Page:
Spring 2002, Prof. Mark Seifrid’s Seminar on New Testament Theology introduced me to the discussion of the question of the center of biblical theology, and in reading these discussions I was struck that no one had proposed that God’s glory was central to biblical theology.

October 2002, Finished my first trip through Isaiah in Hebrew, very impressed with the theme of God’s glory in salvation through judgment.

Summer 2004, Presented a paper at the Triennial Conference of the Tyndale Fellowship, responded to by I. Howard Marshall, attended by, among others, G. K. Beale and T. Desmond Alexander.

Spring 2005 (April), Met Bruce Winter at the Wheaton Theology Conference, and he told me that the paper would be published in Tyndale Bulletin.

November 2005, Presented a paper at ETS on “The Center of Biblical Theology in Acts.”

Spring 2006, “The Centre of Biblical Theology: The Glory of God in Salvation through Judgment?” appears in Tyndale Bulletin.

June 24, 2006, Justin Taylor emailed me asking if I had ever considered proposing a book on the center of biblical theology.

September 20, 2006, Justin emails again, and I send him initial proposals.

January 2007, Proposal shaping up, positive emails with JT, Schreiner, and Beale.

January 17, 2007, Discussion of August 2007 or January 2008 as completion dates!

February 7, 2007, Passes first hurdle at Crossway.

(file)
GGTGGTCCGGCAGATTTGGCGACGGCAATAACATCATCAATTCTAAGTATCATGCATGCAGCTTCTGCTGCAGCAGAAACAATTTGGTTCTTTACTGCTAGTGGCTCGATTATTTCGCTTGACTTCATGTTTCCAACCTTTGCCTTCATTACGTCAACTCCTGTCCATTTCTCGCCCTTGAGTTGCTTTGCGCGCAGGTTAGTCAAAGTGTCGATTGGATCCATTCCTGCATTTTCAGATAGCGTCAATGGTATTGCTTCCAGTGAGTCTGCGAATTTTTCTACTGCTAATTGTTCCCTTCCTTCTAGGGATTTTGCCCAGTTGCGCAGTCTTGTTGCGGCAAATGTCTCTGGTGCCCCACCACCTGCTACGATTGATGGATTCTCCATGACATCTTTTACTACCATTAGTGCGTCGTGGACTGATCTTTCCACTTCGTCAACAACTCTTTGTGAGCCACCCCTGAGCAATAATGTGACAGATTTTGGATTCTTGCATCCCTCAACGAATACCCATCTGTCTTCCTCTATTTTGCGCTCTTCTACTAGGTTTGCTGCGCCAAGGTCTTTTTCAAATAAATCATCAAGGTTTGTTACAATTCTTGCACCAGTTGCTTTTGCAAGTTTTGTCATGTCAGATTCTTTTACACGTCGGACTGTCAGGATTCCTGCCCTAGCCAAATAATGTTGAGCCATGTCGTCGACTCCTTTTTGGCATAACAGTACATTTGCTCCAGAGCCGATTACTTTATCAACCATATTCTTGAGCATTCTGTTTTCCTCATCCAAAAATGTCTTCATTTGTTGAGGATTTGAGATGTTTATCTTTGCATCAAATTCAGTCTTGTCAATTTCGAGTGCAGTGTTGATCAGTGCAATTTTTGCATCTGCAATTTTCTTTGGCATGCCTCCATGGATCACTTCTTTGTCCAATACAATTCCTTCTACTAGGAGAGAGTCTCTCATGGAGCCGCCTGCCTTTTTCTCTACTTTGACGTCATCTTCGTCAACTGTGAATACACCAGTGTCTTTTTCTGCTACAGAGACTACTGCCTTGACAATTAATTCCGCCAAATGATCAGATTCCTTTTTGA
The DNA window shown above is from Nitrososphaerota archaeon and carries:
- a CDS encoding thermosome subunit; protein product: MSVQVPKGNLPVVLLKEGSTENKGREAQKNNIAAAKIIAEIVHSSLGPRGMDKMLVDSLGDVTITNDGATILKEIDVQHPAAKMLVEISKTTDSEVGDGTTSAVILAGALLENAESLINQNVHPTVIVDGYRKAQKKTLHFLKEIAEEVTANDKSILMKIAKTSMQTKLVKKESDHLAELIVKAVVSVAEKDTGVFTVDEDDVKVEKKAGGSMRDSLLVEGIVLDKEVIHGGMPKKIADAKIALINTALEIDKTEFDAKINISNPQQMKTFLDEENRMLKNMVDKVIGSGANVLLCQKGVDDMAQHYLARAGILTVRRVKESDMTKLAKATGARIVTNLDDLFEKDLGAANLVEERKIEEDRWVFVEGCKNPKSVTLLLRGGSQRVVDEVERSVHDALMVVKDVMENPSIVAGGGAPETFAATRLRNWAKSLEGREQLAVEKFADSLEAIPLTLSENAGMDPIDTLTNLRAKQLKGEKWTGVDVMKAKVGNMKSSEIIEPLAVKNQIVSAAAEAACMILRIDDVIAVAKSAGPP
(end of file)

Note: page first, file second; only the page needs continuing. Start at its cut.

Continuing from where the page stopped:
February 21, 2007, Offer to publish (contract!) comes from Crossway.

Fall 2008, “The Center of Biblical Theology in Acts” published in Themelios.

January 1, 2010, Completed manuscript submitted to Crossway.

Spring/Summer 2010, Read through the book three different times in various editorial stages.

November 4, 2010, The book arrives at Crossway, and they overnight me a copy.

November 5, 2010, Today the book arrives on my doorstep while we were eating lunch as a family. Our 6 year old son went to the door and came back with a package. Rejoicing and celebration ensues.

Glory to God in the highest.

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Interview on God’s Glory in Salvation through Judgment

Andy Cheung, Academic Dean of King’s Evangelical Divinity School, interviews me about God’s Glory in Salvation through Judgment: A Biblical Theology here.

You can preorder the book on Amazon. Watch for it, Lord willing, in early November.

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Baptism Now Saves You?

Have you ever wondered why Peter says (1 Pet 3:20-21) that the waters of the flood through which Noah and a few others were saved correspond to baptism?